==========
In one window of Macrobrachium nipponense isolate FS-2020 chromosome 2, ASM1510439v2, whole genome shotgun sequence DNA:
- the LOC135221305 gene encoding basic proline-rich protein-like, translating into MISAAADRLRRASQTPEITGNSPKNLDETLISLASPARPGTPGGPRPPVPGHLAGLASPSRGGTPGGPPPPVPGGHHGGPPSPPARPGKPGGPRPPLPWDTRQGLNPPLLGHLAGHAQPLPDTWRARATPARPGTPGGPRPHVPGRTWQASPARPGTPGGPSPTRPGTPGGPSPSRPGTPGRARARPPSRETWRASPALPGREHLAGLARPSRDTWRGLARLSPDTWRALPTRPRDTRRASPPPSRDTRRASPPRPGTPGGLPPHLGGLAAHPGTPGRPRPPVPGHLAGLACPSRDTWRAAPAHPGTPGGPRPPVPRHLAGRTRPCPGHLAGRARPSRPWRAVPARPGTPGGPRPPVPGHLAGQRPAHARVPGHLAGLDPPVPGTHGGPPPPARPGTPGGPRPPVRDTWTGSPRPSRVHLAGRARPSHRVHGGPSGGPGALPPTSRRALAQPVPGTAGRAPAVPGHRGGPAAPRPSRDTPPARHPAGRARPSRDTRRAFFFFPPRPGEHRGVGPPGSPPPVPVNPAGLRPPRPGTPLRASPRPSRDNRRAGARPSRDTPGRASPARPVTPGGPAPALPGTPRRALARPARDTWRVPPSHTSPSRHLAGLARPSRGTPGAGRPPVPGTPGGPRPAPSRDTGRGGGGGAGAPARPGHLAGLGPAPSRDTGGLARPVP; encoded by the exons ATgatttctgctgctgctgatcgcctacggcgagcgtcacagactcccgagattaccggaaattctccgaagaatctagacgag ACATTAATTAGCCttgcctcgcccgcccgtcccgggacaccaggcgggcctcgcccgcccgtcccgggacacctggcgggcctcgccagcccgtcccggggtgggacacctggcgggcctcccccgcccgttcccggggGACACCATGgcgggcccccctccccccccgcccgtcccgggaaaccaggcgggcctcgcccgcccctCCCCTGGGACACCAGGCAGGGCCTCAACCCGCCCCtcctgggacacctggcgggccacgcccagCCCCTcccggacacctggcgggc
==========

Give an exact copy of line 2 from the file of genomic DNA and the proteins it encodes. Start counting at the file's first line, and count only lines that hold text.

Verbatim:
- the LOC135221305 gene encoding basic proline-rich protein-like, translating into MISAAADRLRRASQTPEITGNSPKNLDETLISLASPARPGTPGGPRPPVPGHLAGLASPSRGGTPGGPPPPVPGGHHGGPPSPPARPGKPGGPRPPLPWDTRQGLNPPLLGHLAGHAQPLPDTWRARATPARPGTPGGPRPHVPGRTWQASPARPGTPGGPSPTRPGTPGGPSPSRPGTPGRARARPPSRETWRASPALPGREHLAGLARPSRDTWRGLARLSPDTWRALPTRPRDTRRASPPPSRDTRRASPPRPGTPGGLPPHLGGLAAHPGTPGRPRPPVPGHLAGLACPSRDTWRAAPAHPGTPGGPRPPVPRHLAGRTRPCPGHLAGRARPSRPWRAVPARPGTPGGPRPPVPGHLAGQRPAHARVPGHLAGLDPPVPGTHGGPPPPARPGTPGGPRPPVRDTWTGSPRPSRVHLAGRARPSHRVHGGPSGGPGALPPTSRRALAQPVPGTAGRAPAVPGHRGGPAAPRPSRDTPPARHPAGRARPSRDTRRAFFFFPPRPGEHRGVGPPGSPPPVPVNPAGLRPPRPGTPLRASPRPSRDNRRAGARPSRDTPGRASPARPVTPGGPAPALPGTPRRALARPARDTWRVPPSHTSPSRHLAGLARPSRGTPGAGRPPVPGTPGGPRPAPSRDTGRGGGGGAGAPARPGHLAGLGPAPSRDTGGLARPVP; encoded by the exons ATgatttctgctgctgctgatcgcctacggcgagcgtcacagactcccgagattaccggaaattctccgaagaatctagacgag ACATTAATTAGCCttgcctcgcccgcccgtcccgggacaccaggcgggcctcgcccgcccgtcccgggacacctggcgggcctcgccagcccgtcccggggtgggacacctggcgggcctcccccgcccgttcccggggGACACCATGgcgggcccccctccccccccgcccgtcccgggaaaccaggcgggcctcgcccgcccctCCCCTGGGACACCAGGCAGGGCCTCAACCCGCCCCtcctgggacacctggcgggccacgcccagCCCCTcccggacacctggcgggc